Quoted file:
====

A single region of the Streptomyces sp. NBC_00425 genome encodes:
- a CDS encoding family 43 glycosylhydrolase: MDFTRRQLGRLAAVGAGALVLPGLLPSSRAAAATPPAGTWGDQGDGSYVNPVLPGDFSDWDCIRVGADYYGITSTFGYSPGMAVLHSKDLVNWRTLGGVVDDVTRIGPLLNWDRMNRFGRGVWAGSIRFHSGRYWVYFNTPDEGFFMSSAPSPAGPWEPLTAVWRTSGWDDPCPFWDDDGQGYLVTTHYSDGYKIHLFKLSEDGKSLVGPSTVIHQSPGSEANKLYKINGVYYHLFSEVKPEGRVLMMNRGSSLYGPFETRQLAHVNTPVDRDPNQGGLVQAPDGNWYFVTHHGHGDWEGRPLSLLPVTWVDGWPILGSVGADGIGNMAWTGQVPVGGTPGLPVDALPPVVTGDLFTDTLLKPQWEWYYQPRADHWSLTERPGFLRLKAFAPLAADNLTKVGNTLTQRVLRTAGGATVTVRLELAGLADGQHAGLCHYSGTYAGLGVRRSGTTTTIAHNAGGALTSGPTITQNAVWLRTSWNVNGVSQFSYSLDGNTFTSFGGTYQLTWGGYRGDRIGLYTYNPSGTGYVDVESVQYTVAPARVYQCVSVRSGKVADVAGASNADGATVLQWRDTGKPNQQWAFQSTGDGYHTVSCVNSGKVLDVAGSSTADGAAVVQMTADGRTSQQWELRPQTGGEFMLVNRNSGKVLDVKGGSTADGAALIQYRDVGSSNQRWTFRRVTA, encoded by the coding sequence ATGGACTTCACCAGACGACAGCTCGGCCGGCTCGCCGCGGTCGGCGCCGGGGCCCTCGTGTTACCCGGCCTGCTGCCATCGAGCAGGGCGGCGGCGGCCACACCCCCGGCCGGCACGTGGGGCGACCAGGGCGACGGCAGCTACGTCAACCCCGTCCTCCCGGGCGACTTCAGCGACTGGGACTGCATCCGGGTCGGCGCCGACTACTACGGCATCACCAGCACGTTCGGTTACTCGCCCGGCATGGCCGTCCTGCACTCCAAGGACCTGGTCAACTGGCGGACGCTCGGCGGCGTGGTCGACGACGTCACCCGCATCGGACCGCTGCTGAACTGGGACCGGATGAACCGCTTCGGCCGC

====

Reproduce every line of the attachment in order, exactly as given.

A single region of the Streptomyces sp. NBC_00425 genome encodes:
- a CDS encoding family 43 glycosylhydrolase: MDFTRRQLGRLAAVGAGALVLPGLLPSSRAAAATPPAGTWGDQGDGSYVNPVLPGDFSDWDCIRVGADYYGITSTFGYSPGMAVLHSKDLVNWRTLGGVVDDVTRIGPLLNWDRMNRFGRGVWAGSIRFHSGRYWVYFNTPDEGFFMSSAPSPAGPWEPLTAVWRTSGWDDPCPFWDDDGQGYLVTTHYSDGYKIHLFKLSEDGKSLVGPSTVIHQSPGSEANKLYKINGVYYHLFSEVKPEGRVLMMNRGSSLYGPFETRQLAHVNTPVDRDPNQGGLVQAPDGNWYFVTHHGHGDWEGRPLSLLPVTWVDGWPILGSVGADGIGNMAWTGQVPVGGTPGLPVDALPPVVTGDLFTDTLLKPQWEWYYQPRADHWSLTERPGFLRLKAFAPLAADNLTKVGNTLTQRVLRTAGGATVTVRLELAGLADGQHAGLCHYSGTYAGLGVRRSGTTTTIAHNAGGALTSGPTITQNAVWLRTSWNVNGVSQFSYSLDGNTFTSFGGTYQLTWGGYRGDRIGLYTYNPSGTGYVDVESVQYTVAPARVYQCVSVRSGKVADVAGASNADGATVLQWRDTGKPNQQWAFQSTGDGYHTVSCVNSGKVLDVAGSSTADGAAVVQMTADGRTSQQWELRPQTGGEFMLVNRNSGKVLDVKGGSTADGAALIQYRDVGSSNQRWTFRRVTA, encoded by the coding sequence ATGGACTTCACCAGACGACAGCTCGGCCGGCTCGCCGCGGTCGGCGCCGGGGCCCTCGTGTTACCCGGCCTGCTGCCATCGAGCAGGGCGGCGGCGGCCACACCCCCGGCCGGCACGTGGGGCGACCAGGGCGACGGCAGCTACGTCAACCCCGTCCTCCCGGGCGACTTCAGCGACTGGGACTGCATCCGGGTCGGCGCCGACTACTACGGCATCACCAGCACGTTCGGTTACTCGCCCGGCATGGCCGTCCTGCACTCCAAGGACCTGGTCAACTGGCGGACGCTCGGCGGCGTGGTCGACGACGTCACCCGCATCGGACCGCTGCTGAACTGGGACCGGATGAACCGCTTCGGCCGC